The cage support also helps the plants grow more vigorously with its branches spread faster in all directions.

As the plant grows, its branches will start poking out through the cage wires. Growers should push them back inside so as to prevent the plant from drooping.

If growers want to save money on a cage, they should choose a spot near the balcony or railing where the plants can get support. Of course, this spot should receive 6 to 8 hours of direct sunlight.

Growing Cherry Tomatoes in Pots from Seeds

To grow cherry tomatoes from seeds, growers would have to be patient but not too much because these seeds germinate quite quickly and need only a little care.

Here are steps to grow cherry tomato from seeds:

- Growers should use trays to germinate the seeds. They should fill the trays with potting mix up to 1 inch from the top. They should then smooth the top with their hands and water completely, but should not saturate. This will help the soil settle more uniformly in the trays.

- Now they should poke holes in the soil with a pencil tip. Holes should be ½ inch deep and spaced 1 inch far from other holes. Now growers should place one cherry tomato seed in each hole.

- Now they should spread soil lightly over the seeds and cover the trays with a clear plastic sheet with one end slightly open to permit air circulation.

- Growers should place the trays in a warm but dark area. The temperature should be constantly at least 70°F until the seeds sprout and appear through the surface of the soil.

- Once the sprouts start showing, growers should remove the plastic sheet and place the trays on the stand under the grow lights. They should turn the grow lights on at night when there is no daylight.

- They should position the trays around 6 inches under the lights and should adjust the distance to avoid plant burn if the lights are high-wattage.

When the seedlings become around 4-5 inches tall, growers can transplant them to their pots. Choosing pots, soil, location for the pots, etc. should be done as mentioned earlier.

Diseases and Pests

Fruit Cracks

Sometimes cherry tomatoes can split open. This happens when plants get insufficient watering and absorb too much when they get some. It’s essential to keep the plants watered consistently so that the soil remains moist all the time.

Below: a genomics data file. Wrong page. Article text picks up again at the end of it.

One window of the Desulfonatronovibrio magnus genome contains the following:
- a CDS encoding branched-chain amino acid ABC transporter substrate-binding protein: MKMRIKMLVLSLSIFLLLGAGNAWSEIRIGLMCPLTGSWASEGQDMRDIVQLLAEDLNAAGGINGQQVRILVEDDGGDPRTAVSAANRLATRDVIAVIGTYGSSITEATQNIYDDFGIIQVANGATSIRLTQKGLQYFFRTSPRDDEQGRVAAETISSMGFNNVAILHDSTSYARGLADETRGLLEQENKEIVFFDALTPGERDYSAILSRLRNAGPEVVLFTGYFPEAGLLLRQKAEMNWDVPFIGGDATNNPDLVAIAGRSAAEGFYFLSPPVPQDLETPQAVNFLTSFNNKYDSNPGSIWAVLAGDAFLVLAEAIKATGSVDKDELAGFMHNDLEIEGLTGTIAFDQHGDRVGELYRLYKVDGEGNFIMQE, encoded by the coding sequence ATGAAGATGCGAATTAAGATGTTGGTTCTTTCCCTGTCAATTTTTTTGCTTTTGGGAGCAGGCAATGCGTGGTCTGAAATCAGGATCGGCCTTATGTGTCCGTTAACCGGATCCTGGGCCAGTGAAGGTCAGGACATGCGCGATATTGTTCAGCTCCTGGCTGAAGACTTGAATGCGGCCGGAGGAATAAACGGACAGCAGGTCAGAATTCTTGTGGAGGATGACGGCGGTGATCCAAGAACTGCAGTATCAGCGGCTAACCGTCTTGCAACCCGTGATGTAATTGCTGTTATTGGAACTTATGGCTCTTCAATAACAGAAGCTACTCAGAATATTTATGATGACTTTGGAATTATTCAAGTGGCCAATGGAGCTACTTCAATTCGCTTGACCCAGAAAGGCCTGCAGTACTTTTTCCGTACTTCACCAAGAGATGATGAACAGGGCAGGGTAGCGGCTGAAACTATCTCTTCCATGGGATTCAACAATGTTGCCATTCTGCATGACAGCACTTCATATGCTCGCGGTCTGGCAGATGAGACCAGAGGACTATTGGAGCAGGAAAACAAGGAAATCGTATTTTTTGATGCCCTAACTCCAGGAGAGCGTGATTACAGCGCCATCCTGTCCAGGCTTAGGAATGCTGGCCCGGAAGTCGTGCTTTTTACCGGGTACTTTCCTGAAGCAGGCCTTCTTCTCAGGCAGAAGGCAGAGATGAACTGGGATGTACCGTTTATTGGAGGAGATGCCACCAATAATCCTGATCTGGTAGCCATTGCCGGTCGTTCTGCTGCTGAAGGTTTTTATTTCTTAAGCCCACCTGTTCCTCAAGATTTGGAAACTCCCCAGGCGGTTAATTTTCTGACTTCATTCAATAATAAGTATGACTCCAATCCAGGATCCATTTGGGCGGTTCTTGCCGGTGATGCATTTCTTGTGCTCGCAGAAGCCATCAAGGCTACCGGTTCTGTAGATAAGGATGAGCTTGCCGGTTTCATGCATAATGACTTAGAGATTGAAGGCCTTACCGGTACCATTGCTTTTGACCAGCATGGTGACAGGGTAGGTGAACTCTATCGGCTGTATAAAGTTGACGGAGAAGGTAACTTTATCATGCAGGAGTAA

Blossom End Rots

In blossom end rots, tomatoes turn black. This can happen due to a lack of calcium in the soil. Growers can apply a high-calcium fertilizer or grind up dry eggshells and spread over the soil.


Although cherry tomatoes are not usually troubled by pests, if they are kept in the garden or patio, they can attract some bugs which love to suck the plant sap. An easy way to deter bugs is to use neem as bugs hate neem.

If cherry plants are attacked by bugs or gnats, growers should just sprinkle a few tablespoons of neem cake powder around the pot. Bugs will be eliminated permanently.

Growers can even add a few tablespoons of neem cake to the potting soil mix and any larvae or pests in the soil will be removed. What’s more, it will act as a fertilizer too.
If growers notice any pests on the leaves, they should spray neem oil diluted with water every week for a few weeks and pests will go permanently.

A word of caution for growers is that neem products tend to have an unpleasant odor. However, it’s excellent for repelling bugs and the odor goes away in a short while. Plus, it’s a natural product and better than chemical pesticides.

Early Blight

In early blight, leaves turn yellow and brown spots appear. This indicates an infection with a fungus. Growers should cut off the infected branches and discard them before the infection becomes widespread. Blight overwinters in the soil. So, growers should make sure to get rid of their pots once the season ends and start a new next year.

When growing plants in the garden and especially in the pots, crop rotation is very important for protecting the plants from various diseases.

Cherry Tomato Harvest

Most cherry tomato plant varieties start flowering in around a month. To help pollination, growers can tap on the flowers. When plants are grown outdoors, pollination is carried out by bees and wind. Flowering is followed by tiny green fruits. In a few weeks after this, they will turn red and ready to harvest.

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When a cherry tomato is truly ripe, it will easily come off its stem. Therefore, growers should be patient until tomatoes are fully ripe. For best results, it’s recommended to pick individual fruits every day. Fortunately, cherry tomatoes will keep producing fruits right until frost.
If the weather turns cool before time or an early frost occurs, growers should cover their plants with an old sheet to extend the harvest season.

The tiny deep red or golden yellow or orange cherry tomatoes are not only delicious and nutritious, but are also beautiful to look at, and hence every garden-lover should get an experience of growing them in containers. They can keep adorning one’s house and giving bountiful fruits on and on that the grower can keep relishing!